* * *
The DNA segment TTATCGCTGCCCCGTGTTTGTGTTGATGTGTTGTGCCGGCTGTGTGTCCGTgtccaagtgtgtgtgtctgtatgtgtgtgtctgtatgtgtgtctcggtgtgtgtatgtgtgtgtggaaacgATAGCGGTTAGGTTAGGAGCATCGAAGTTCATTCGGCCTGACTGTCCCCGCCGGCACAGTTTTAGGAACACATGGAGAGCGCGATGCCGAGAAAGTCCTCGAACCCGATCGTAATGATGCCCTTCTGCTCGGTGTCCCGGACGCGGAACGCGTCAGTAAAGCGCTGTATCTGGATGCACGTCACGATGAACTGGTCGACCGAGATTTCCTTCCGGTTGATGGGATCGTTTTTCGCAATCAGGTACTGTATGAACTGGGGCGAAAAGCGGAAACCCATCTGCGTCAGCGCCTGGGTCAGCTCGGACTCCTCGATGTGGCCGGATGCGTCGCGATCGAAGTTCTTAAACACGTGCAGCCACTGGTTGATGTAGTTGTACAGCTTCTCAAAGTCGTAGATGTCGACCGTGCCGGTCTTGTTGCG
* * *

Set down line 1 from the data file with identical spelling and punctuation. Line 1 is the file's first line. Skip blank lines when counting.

The DNA segment TTATCGCTGCCCCGTGTTTGTGTTGATGTGTTGTGCCGGCTGTGTGTCCGTgtccaagtgtgtgtgtctgtatgtgtgtgtctgtatgtgtgtctcggtgtgtgtatgtgtgtgtggaaacgATAGCGGTTAGGTTAGGAGCATCGAAGTTCATTCGGCCTGACTGTCCCCGCCGGCACAGTTTTAGGAACACATGGAGAGCGCGATGCCGAGAAAGTCCTCGAACCCGATCGTAATGATGCCCTTCTGCTCGGTGTCCCGGACGCGGAACGCGTCAGTAAAGCGCTGTATCTGGATGCACGTCACGATGAACTGGTCGACCGAGATTTCCTTCCGGTTGATGGGATCGTTTTTCGCAATCAGGTACTGTATGAACTGGGGCGAAAAGCGGAAACCCATCTGCGTCAGCGCCTGGGTCAGCTCGGACTCCTCGATGTGGCCGGATGCGTCGCGATCGAAGTTCTTAAACACGTGCAGCCACTGGTTGATGTAGTTGTACAGCTTCTCAAAGTCGTAGATGTCGACCGTGCCGGTCTTGTTGCG